UP to 10 mobile phones and computer gadgets potentially linked to Rebekah Brooks have never been found by police, the hacking trial has heard.
An iPhone, an iPad and "unknown device" listed on Ms Brooks' home router were not recovered in searches on the former News International chief executive's office and addresses in London and Oxfordshire, Detective Constable Philip Stead told the court.
News International also provided details of three BlackBerry phones, an HTC phone, two Apple iPhones and an Apple iPad thought to be linked to Ms Brooks.
In all, the court heard there were up to 10 devices in use up until September 2011 unaccounted for by police.
However, one phone may be a duplication, another may belong to someone else and an iPad may have been lost.
It recently came to light that one of the phones linked to the Oxfordshire router has since been claimed by Sir Charles Dunstone, the Carphone Warehouse boss, Mr Stead said.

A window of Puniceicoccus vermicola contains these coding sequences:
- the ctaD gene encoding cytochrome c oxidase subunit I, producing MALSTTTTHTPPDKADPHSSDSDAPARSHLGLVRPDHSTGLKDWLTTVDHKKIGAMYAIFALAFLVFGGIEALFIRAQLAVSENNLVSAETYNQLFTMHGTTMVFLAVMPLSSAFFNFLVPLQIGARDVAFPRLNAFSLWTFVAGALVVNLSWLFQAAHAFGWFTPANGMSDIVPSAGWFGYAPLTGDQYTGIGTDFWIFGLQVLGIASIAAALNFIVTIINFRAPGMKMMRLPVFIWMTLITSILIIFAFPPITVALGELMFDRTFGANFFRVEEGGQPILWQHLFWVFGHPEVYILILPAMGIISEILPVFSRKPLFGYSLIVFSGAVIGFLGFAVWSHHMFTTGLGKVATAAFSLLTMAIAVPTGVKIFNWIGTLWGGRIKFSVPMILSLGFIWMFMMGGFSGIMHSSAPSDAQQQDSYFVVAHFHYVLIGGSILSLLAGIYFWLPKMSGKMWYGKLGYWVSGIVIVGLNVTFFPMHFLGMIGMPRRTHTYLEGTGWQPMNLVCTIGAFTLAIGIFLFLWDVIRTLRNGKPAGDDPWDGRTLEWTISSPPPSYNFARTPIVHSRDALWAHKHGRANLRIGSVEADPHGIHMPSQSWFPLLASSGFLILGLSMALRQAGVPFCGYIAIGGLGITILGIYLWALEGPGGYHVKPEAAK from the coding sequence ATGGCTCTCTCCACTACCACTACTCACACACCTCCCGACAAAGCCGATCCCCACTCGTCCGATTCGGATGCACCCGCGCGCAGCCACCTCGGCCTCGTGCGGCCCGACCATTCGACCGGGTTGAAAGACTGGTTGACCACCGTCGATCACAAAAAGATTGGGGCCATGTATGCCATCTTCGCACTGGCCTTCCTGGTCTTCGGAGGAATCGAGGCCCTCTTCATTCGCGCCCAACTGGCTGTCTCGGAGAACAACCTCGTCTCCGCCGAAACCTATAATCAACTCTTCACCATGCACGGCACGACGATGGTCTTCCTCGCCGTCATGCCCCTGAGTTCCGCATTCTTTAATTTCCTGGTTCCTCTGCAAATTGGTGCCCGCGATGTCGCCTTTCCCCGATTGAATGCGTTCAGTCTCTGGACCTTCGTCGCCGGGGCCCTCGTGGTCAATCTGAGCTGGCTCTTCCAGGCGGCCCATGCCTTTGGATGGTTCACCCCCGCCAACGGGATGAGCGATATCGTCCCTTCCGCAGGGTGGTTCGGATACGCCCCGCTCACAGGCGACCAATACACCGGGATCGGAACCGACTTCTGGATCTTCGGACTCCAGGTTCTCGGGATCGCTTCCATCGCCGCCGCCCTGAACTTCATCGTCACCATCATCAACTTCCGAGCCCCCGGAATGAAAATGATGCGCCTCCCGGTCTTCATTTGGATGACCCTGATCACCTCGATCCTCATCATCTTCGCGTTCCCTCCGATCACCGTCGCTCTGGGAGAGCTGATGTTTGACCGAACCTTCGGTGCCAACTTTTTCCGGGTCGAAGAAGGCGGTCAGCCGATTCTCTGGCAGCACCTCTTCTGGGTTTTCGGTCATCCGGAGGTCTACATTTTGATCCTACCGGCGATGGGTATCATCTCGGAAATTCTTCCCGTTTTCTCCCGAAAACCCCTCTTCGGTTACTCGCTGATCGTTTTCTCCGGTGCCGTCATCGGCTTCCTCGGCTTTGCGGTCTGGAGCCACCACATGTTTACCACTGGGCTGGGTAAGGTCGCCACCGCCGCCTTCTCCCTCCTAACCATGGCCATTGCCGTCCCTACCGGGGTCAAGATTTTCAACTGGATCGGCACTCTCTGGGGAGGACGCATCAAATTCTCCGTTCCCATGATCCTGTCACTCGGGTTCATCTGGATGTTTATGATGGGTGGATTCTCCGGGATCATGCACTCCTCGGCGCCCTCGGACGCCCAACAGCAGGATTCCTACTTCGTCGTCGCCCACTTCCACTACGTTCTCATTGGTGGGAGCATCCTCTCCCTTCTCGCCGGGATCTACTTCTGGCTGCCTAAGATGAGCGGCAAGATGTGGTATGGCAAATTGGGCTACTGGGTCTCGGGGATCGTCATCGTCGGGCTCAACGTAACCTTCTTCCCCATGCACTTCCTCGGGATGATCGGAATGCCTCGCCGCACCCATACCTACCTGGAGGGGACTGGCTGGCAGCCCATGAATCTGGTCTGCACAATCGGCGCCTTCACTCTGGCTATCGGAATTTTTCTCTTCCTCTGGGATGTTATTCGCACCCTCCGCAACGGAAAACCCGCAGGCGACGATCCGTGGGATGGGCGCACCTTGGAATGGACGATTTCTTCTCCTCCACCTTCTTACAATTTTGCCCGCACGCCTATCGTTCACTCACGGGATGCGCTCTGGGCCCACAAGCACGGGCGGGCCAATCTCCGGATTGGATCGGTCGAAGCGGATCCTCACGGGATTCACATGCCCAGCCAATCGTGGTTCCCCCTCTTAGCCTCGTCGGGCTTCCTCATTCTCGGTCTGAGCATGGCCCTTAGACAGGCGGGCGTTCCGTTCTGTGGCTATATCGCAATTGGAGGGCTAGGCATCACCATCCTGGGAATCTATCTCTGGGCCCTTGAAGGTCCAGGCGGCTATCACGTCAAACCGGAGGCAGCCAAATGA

The judge, Mr Justice Saunders, quipped to the jury: "He probably has a lot of phones!"
The trial has heard previously how Ms Brooks left with just her handbag and a disabled BlackBerry phone after she resigned from her job in July 2011.
Her office was sealed off by NI staff and computer equipment was bagged by police for examination.
Police later seized computer equipment in a search of Brooks's London home while she was in custody and were handed two bags containing two laptops stashed overnight in the underground car park of the Chelsea Harbour flat.
Mrs Brooks, 44, of Churchill, Oxfordshire, denies conspiring to hack phones, conspiring to commit misconduct in a public office and conspiring to pervert the course of justice.
All seven defendants in the case deny the charges against them.
Jonathan Laidlaw, QC, defending Ms Brooks, suggested explanations for the missing devices - that they may have been broken or lost and replaced.
He said: "We will never know, will we?", to which Mr Stead replied: "No, not in relation to these devices." The trial continues.